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Poland moves to ban GM crops

Poland has introduced a ban on the cultivation of genetically modified crops, making it the eighth country to do so.

On 2 January, Prime Minister Donald Tusk introduced a farming ban on two crops, the BASF’s Amflora potato and Monsanto’s MON 810 corn, on the basis that they pose a risk to the environment.

The crops have previously been declared safe by the European Food and Safety Authority (EFSA), and are the only GM strains approved for commercial cultivation in the EU.

According to the Polish government, the two crops may be harmful because they could cross-pollinate with non-GM crops, and because pollen from MON 810 may find its way into honey. The national ban will enter into force on 28 January.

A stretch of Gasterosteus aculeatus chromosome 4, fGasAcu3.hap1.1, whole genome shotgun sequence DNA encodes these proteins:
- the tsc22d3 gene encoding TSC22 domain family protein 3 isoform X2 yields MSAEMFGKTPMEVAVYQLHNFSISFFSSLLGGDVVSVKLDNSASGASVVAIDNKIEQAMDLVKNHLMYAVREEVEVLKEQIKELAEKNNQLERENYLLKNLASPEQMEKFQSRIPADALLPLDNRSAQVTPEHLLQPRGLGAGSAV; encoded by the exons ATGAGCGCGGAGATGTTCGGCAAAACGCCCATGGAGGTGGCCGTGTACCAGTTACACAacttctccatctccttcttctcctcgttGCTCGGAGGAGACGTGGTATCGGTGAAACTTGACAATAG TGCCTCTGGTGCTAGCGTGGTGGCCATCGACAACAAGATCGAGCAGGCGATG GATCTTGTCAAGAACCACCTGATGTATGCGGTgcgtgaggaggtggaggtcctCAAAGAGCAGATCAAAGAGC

Poland’s announcement was welcomed by the Polish arm of the environmental organisation Greenpeace. “We are pleased that the government has kept its promise, and joined the group of progressive countries where GM crops are banned,” said the organisation’s Stop GMO campaign coordinator Joanna Bear. “However, now we need to make sure that the Commission does not successfully challenge the ban, and also ensure it is actually observed,” she said.

Poland’s announcement comes the day after an EU-wide approval for the two crops entered into force on 1 January. However, individual member states are permitted to circumvent this requirement — if they can provide adequate scientific justification for a ban.

The legislation makes Poland the eighth European country to prohibit GM crop cultivation, following bans introduced in Austria, France, Germany, Hungary, Luxembourg, Greece and Bulgaria.